In the summer of 2026, the biggest FIFA World Cup in history will be co-hosted by the North American nations of the United States, Canada and Mexico. The tournament is expected to rake in billions of dollars for host cities and nations. But just as stadiums are planning their improvements, other nations are issuing warnings about whether traveling to the U.S. for the World Cup is worth the risk. LA Times sportswriter Kevin Baxter told Lisa McRee about how gun violence could impact the World Cup.
Inglewood’s SoFi Stadium could host up to eight games during the tournament. But, Baxter said, warnings from other nations about safety in the U.S. could upend the games.
“What other countries are telling people is that it’s just not safe to come to the United States. And we’re hearing anecdotal evidence now, the studies are still being done and we’re hearing anecdotal evidence of people planning and saving to come from Peru or England to go to Disneyland or Disney World and just canceling the trip because they’re not safe,” Baxter said.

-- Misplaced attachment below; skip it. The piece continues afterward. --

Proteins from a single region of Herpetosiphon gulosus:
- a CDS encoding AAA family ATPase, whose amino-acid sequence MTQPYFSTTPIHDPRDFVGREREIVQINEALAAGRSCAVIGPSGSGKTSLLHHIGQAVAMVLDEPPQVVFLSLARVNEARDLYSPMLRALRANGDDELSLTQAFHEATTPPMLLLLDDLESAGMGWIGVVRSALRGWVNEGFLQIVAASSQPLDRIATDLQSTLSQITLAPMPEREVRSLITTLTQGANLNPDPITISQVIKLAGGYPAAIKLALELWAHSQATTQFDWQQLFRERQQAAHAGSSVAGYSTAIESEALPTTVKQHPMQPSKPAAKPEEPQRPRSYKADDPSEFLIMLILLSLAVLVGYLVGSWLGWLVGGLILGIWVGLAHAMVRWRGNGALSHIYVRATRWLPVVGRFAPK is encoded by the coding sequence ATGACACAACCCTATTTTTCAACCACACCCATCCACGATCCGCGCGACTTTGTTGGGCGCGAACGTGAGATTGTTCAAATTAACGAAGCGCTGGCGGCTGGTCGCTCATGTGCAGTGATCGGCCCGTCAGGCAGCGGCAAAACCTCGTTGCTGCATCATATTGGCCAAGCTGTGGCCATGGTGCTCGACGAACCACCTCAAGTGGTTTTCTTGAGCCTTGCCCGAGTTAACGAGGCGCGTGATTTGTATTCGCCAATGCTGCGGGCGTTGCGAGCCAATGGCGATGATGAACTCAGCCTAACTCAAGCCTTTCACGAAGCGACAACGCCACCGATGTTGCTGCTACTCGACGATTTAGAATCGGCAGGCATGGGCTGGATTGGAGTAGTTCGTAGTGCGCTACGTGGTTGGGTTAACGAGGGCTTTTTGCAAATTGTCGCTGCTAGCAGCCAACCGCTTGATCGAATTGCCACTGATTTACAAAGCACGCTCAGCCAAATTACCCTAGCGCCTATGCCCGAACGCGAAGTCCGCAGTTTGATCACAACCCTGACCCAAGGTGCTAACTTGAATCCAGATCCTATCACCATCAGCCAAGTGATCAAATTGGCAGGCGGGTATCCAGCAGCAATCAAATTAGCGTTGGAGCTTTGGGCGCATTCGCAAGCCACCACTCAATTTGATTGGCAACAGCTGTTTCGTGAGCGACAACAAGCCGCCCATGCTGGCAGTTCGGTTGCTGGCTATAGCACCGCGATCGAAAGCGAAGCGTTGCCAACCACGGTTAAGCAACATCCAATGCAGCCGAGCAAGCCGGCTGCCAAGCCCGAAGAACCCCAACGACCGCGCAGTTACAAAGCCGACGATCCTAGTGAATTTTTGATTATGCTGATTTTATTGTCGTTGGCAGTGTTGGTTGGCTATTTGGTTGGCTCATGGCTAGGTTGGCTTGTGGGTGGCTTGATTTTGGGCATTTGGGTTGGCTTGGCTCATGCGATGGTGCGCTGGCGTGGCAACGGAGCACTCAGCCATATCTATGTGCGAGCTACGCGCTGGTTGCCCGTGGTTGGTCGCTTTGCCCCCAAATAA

New Zealand, Germany and Canada are among the countries issuing warnings about traveling to the U.S.
“Germany tells its citizens that guns are ever present in the United States. Easy to obtain. And they say, quote, ‘There are occasional killing sprees.’ Germany is telling their citizens, if they come to the United States, there are occasional killing sprees. The UK has warned about domestic terrorists in the United States. So has New Zealand. Canada is telling its citizens to role play what you would do if you were stuck in a mass shooting,” Baxter said.
The countries have cited recent mass shootings near stadiums that would host World Cup games. Baxter talked to experts about what impact the warnings will have on World Cup attendance and profits.
“One study showed that 7% of visitors who had planned to the United States were either afraid or canceled [their trips] because of this gun problem. … That could be a $250 million in economic impact that could be lost if people don’t come. So the tourism boards now are going to the politicians and saying this is an economic issue,” Baxter said. “Another person I spoke to was Alan Rothenberg. He put on the 1994 World Cup. ... He said in 1994, he remembered that people talked about the gang problem in Los Angeles, scaring tourists away. … He said that that never came to pass, and he doesn’t think it will this time.”
Watch the full interview above.
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